COVID-19 is often characterized by dysregulated inflammatory and immune responses. It has been shown that the Traditional Chinese Medicine formulation Qing-Fei-Pai-Du decoction (QFPDD) is effective in the treatment of the disease, especially for patients in the early stage. Our network pharmacology analyses indicated that many inflammation and immune-related molecules were the targets of the active components of QFPDD, which propelled us to examine the effects of the decoction on inflammation. We found in the present study that QFPDD effectively alleviated dextran sulfate sodium-induced intestinal inflammation in mice. It inhibited the production of pro-inflammatory cytokines IL-6 and TNFα, and promoted the expression of anti-inflammatory cytokine IL-10 by macrophagic cells. Further investigations found that QFPDD and one of its active components wogonoside markedly reduced LPS-stimulated phosphorylation of transcription factor ATF2, an important regulator of multiple cytokines expression. Our data revealed that both QFPDD and wogonoside decreased the half-life of ATF2 and promoted its proteasomal degradation. Of note, QFPDD and wogonoside down-regulated deubiquitinating enzyme USP14 along with inducing ATF2 degradation. Inhibition of USP14 with the small molecular inhibitor IU1 also led to the decrease of ATF2 in the cells, indicating that QFPDD and wogonoside may act through regulating USP14 to promote ATF2 degradation. To further assess the importance of ubiquitination in regulating ATF2, we generated mice that were intestinal-specific KLHL5 deficiency, a CUL3-interacting protein participating in substrate recognition of E3s. In these mice, QFPDD mitigated inflammatory reaction in the spleen, but not intestinal inflammation, suggesting CUL3-KLHL5 may function as an E3 for ATF2 degradation.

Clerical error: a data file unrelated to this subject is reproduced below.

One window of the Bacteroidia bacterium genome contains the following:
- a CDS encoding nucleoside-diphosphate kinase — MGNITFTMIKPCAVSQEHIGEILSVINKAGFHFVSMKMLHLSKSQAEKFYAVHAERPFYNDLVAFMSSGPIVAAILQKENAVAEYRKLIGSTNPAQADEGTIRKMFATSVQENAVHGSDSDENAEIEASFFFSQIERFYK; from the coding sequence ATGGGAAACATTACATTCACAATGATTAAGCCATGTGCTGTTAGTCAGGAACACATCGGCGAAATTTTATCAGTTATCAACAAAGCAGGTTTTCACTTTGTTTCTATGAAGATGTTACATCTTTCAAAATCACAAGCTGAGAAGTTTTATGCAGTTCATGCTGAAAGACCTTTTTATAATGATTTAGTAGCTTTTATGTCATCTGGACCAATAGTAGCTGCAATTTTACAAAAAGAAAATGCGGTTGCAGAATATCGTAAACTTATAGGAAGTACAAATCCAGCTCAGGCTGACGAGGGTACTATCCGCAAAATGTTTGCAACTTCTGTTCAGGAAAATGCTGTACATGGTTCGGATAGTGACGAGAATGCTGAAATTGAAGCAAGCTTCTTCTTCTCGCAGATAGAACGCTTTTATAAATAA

Subject(s)
Activating Transcription Factor 2/metabolism , Down-Regulation/drug effects , Drugs, Chinese Herbal/pharmacology , Flavanones/pharmacology , Glucosides/pharmacology , Inflammation/drug therapy , Proteolysis/drug effects , Ubiquitin Thiolesterase/deficiency , Animals , Cell Line , Colitis/chemically induced , Colitis/drug therapy , Cullin Proteins/metabolism , Cytokines/metabolism , Dextran Sulfate/pharmacology , Dextran Sulfate/therapeutic use , Drugs, Chinese Herbal/therapeutic use , Flavanones/therapeutic use , Glucosides/therapeutic use , Inflammation/chemically induced , Macrophages/drug effects , Macrophages/metabolism , Male , Mice , Mice, Inbred C57BL , Phosphorylation/drug effects , Proteasome Endopeptidase Complex/drug effects , Proteasome Endopeptidase Complex/metabolism , Pyrroles/pharmacology , Pyrrolidines/pharmacology , Ubiquitin Thiolesterase/antagonists & inhibitors , Ubiquitination